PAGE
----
The PIA problems remind me of the 345, test flying it it was great, when customers started fitting it out, the interior alone raised the OEW by 15-20t.

You are assuming the article is correct; so far it has not been corroborated. We just don't know at this point.
 
leelaw
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RE: Qantas Drops 772LR, But Considers 748i To Dallas

Fri May 26, 2006 9:56 pm

Quoting Zeke (Reply 152):
Quoting Leelaw (Reply 150):
Why ask a rhetorical question? If there are conclusions to be drawn, come out and draw them.

Its not a rhetorical question, trying to see if someone knows more information that could link the two issues, seems you dont have anything to add in that respect.

It will be interesting to see if anyone can make such a link without employing a conspiracy theory.
 
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ClassicLover
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RE: Qantas Drops 772LR, But Considers 748i To Dallas

Fri May 26, 2006 10:13 pm

Quoting Zeke (Reply 156):
I am wondering if CASA has some regulatory constraint on using the 787 over that route for QF to look at the quad. Not exactly the aircraft type one would commence a new route with.

I don't believe so. Qantas maintains all its aircraft to the ETOPS standard as a general rule, regardless of whether they're going to be used for that purpose. The reason is enhanced safety. I don't believe there are any CASA restrictions in this regard.

Why wouldn't the aircraft be one to commence a new route with? They commenced SYD-SFO with a 744, by your logic they should have done a SYD-NAN-HNL-SFO multi-stop with a B738 first to "test the waters". There is a lot of data that QF call upon to decide whether to start a new route or not, and if they're considering it, there is a business case for them doing so.

Quoting Zeke (Reply 156):
Just wondering if/how QF have access to information to rule out the 777, is it coming from the manufacturer or industry sources (oneworld alliance members etc), or PIA.

Information would come from Boeing definitely. Regarding real world data, I couldn't be sure. Qantas is particularly tight with AA and BA (over the other oneworld airlines) so perhaps there is data sharing but I would doubt it as anything commercially sensitive wouldn't be available. Do you think operating costs would be commercially sensitive or not? An answer to that would answer more of the question.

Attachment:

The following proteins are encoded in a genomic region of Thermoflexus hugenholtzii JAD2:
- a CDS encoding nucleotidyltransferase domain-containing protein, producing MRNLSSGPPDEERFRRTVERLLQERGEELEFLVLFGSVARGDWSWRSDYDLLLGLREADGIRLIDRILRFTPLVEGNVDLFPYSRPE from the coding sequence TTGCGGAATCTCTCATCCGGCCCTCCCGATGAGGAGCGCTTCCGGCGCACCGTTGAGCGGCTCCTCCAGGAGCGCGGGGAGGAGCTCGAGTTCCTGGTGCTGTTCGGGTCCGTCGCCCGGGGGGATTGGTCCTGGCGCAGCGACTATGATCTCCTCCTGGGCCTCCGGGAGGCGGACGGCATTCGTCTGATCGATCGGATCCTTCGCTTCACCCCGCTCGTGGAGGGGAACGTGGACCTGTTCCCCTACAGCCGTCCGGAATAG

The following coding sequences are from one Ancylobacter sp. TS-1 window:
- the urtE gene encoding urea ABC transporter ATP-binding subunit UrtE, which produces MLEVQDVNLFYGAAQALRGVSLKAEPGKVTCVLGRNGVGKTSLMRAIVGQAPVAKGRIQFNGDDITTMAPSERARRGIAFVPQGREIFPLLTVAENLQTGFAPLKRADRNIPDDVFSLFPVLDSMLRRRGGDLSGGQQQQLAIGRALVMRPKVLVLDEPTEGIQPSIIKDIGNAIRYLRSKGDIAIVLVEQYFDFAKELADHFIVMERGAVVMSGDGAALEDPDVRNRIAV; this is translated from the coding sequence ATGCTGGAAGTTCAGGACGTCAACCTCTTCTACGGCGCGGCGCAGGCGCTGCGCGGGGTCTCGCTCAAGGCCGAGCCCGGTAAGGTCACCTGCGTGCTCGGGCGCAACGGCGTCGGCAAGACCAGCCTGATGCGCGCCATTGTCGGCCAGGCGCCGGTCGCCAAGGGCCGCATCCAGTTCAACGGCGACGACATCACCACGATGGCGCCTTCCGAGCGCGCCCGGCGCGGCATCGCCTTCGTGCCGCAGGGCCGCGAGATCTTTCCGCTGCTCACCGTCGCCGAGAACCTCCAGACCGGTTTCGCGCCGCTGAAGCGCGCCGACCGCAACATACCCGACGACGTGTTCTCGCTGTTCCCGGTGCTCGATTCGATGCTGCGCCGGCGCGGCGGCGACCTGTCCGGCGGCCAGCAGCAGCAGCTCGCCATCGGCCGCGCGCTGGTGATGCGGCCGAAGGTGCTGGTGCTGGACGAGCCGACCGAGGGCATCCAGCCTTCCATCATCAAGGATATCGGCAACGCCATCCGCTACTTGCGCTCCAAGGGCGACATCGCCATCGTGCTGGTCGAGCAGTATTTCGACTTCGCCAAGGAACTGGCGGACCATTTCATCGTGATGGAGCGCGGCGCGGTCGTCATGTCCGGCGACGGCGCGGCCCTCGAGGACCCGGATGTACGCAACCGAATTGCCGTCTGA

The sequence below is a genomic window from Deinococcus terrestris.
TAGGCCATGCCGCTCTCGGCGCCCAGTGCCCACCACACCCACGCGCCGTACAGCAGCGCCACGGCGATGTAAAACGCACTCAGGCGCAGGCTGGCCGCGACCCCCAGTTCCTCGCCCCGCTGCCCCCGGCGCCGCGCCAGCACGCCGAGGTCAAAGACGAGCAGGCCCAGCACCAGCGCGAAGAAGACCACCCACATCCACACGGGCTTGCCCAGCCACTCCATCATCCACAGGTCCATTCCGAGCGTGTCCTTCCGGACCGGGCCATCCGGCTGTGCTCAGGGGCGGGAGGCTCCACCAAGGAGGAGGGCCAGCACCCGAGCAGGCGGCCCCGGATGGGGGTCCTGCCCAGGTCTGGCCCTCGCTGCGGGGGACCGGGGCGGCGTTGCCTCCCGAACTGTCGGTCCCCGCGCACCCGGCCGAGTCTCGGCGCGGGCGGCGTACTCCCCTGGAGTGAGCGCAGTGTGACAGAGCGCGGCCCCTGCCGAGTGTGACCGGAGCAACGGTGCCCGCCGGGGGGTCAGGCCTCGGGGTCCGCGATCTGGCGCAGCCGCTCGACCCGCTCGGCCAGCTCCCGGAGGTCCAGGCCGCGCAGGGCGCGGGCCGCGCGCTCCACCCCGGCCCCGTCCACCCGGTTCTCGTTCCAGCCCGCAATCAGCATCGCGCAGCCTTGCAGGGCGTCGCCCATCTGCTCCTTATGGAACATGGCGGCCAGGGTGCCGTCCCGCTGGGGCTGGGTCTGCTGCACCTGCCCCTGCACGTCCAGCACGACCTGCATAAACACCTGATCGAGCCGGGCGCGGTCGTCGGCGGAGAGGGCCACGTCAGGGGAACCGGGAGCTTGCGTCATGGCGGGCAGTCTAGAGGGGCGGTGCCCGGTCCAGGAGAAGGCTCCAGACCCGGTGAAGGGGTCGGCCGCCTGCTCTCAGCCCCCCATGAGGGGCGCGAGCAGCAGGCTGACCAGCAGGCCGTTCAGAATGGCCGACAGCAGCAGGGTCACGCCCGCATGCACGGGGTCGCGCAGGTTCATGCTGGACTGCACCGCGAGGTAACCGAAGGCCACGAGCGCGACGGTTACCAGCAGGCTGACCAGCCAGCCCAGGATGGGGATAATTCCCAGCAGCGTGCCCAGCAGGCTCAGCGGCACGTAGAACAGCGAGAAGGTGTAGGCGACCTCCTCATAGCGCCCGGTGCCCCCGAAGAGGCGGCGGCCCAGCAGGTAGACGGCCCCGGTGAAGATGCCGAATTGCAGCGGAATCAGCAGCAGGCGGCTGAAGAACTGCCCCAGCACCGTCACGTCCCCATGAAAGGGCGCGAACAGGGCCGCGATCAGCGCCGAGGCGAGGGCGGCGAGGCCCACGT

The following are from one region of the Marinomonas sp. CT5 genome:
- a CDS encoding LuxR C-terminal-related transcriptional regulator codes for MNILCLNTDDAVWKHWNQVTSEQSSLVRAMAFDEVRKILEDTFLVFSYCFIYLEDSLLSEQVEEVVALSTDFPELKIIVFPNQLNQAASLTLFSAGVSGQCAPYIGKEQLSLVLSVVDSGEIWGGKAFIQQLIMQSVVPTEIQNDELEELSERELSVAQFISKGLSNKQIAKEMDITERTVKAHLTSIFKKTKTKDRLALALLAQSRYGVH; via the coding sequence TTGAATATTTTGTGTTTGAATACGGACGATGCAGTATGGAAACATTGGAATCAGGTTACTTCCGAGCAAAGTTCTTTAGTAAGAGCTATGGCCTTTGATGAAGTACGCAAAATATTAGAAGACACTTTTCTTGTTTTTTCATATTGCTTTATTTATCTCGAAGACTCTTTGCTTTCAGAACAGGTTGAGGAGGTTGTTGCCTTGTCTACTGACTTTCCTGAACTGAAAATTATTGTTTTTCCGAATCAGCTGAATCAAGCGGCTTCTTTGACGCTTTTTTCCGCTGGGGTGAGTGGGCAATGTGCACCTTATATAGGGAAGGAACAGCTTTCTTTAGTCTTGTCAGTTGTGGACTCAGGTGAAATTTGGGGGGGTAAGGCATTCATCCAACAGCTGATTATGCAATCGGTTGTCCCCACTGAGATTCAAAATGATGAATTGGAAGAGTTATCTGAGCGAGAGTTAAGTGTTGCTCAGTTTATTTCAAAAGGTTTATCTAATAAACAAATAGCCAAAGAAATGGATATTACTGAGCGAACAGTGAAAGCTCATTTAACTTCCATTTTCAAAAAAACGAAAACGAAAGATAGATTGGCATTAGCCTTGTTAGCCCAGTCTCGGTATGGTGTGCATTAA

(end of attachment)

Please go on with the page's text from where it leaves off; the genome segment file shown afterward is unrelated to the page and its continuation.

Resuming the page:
deltadc9
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RE: Qantas Drops 772LR, But Considers 748i To Dallas

Fri May 26, 2006 10:22 pm

Quoting Widebodyphotog (Reply 25):
They have this "sandbagging" down to an art.

I dont think it is sandbagging. The smart thing to do is only consider the worst case scenario. Sandbagging implies that what they promise was never really a possibility and that they knew for sure it would be better. I do not think that is the case.

If you always use worst case scenario numbers, you are never wrong and have a good probability of of exceeding them. You also have a certain probability to simply meet those numbers, and still have risk of not meeting them.

Using anything more than worst case is a gamble, because you have a higher statistical probability of not meeting your numbers. Airbus is simply accepting higher risk than Boeing, its not really a case of one being wrong more than the other.

Nothing wrong with gambling if you think you have reasonable numbers and are willing and able to accept the risk.

The trick is predicting the worst case scenario accurately and deciding how much risk is acceptable to the shareholders. Maybe this is where Beoing is doing a better job.

Quoting Kaneporta1 (Reply 73):
And how exactly a paper plane (748) outperforms the A380? Actually, let me rephrase this, how does a paper plane with NO orders yet, outperforms the A380?

The 744 is real, and can provide a lot of data, as can their software modeling and almost 100 years of experience.

Quoting 11Bravo (Reply 79):
Both Airbus and Boeing are quite able to present engineering and performance studies that accurately reflect the capabilities of their project aircraft well in advance of flight testing. Boeing, especially, has a recent history of being conservative in those performance estimates. The engineering and performance studies done on the B748 suggest that it will have a lower CASM than the A380.